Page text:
Livern Barrett, Gleaner Writer
Evangelical preacher Merrick 'Al' Miller was hit with criminal charges late yesterday, 48 hours after a nationwide manhunt ended with fugitive Christopher 'Dudus' Coke being found in his sport utility vehicle.
Miller, who pastors the high-profile Fellowship Tabernacle church in St Andrew, was charged with harbouring a fugitive and perverting the course of justice after he was questioned on Wednesday and Thursday by detectives from the Organised Crime Investigation Division (OCID).
He was granted bail in the sum of $200,000 and is scheduled to face the Corporate Area Resident Magistrate's Court next Friday.
However, Miller, who posted bail and was released from OCID's downtown Kingston offices shortly after 5 p.m., was defiant, calling his ordeal a "small price to pay for national transformation".
"We are on course for some good things in Jamaica, so absolutely no regrets, man," he told reporters before he was driven away.
An arrest warrant was out for Coke when he was captured in Miller's SUV in a police dragnet along Mandela Highway on Tuesday afternoon.
Miller, who heads the National Transformation Programme (NTP), told police on the scene that he was taking Coke to the United States Embassy in Liguanea, St Andrew, where the fugitive wanted to turn himself in.
The pastor, who thrashed out the controversy in an early-morning meeting with church leaders yesterday after being heavily criticised for his involvement, was not detained at the scene on Tuesday.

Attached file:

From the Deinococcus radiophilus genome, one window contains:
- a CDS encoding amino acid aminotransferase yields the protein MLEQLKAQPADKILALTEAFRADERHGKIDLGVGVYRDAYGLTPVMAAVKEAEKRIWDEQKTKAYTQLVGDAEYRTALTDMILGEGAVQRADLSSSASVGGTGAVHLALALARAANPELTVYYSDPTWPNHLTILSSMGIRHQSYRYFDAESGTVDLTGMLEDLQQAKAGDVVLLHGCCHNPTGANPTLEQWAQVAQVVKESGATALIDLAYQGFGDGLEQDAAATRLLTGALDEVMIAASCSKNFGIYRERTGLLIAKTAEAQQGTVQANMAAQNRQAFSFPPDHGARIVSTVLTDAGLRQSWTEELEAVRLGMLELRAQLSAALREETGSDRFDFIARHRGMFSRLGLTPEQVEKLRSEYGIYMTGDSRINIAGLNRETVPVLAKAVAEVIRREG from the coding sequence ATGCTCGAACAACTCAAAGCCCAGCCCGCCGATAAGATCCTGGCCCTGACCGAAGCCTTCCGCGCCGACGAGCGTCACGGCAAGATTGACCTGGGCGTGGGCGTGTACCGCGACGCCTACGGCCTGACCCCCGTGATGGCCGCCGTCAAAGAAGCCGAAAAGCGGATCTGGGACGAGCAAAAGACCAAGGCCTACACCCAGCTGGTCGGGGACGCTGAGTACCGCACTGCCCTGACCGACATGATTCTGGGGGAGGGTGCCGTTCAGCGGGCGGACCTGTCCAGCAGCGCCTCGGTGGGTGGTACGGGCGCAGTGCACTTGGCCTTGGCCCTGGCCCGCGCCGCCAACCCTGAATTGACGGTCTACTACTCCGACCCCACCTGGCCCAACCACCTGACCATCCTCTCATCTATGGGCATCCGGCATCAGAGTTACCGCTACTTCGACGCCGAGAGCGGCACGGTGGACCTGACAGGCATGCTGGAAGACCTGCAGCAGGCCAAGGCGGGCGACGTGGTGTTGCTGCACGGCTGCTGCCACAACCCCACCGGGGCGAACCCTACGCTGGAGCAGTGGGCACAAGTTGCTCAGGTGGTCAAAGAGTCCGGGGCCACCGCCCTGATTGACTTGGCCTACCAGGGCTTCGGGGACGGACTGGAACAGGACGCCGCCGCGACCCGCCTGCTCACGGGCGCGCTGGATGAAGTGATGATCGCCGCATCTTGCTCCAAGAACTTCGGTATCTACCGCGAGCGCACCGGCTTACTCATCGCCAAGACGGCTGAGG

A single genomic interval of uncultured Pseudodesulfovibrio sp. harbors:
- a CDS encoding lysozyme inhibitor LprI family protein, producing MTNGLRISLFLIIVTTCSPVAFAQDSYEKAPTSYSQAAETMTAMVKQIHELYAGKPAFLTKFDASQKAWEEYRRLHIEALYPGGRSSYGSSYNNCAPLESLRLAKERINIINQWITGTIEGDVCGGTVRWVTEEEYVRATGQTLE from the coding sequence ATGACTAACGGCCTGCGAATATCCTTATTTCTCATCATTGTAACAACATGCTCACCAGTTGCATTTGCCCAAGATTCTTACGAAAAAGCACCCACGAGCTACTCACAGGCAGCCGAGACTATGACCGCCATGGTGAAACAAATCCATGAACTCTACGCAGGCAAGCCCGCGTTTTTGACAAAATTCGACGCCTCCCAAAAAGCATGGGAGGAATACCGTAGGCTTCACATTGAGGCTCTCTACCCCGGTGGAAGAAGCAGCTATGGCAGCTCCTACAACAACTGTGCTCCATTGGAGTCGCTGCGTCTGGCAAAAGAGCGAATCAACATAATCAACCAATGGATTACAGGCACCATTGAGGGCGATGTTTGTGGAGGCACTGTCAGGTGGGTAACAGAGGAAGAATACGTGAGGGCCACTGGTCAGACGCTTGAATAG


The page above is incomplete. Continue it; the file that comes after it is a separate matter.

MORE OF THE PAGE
But hours later, the police issued a public notice asking him to turn himself in as "he was a major person of interest in a matter currently being investigated".
The Opposition People's National Party (PNP) broke its silence on the matter yesterday, calling for Miller to be sacked as director of the NTP, which falls under the Office of the Prime Minister.
"We are alarmed that up to now, the prime minister has not seen it prudent to dismiss the Reverend Miller from leading Jamaica's values and attitudes campaign," the PNP said in a statement.
Yesterday, Miller gave no hint that he was about to quit, telling reporters gathered outside OCID: "We just go ahead and keep on doing what we have to do.
"Truth must prevail ... . Where there are innuendoes and untruth, then those will bear themselves out in time," he added.
One of his attorneys, Leslie Campbell, criticised the police's decision to charge Miller, saying it would have serious implications for the society.
"What this is certainly doing is saying to ministers of religion and the wider public who have sought to assist the police in doing what they have failed to do that, 'Listen, you are no longer privileged to do it'," Campbell said.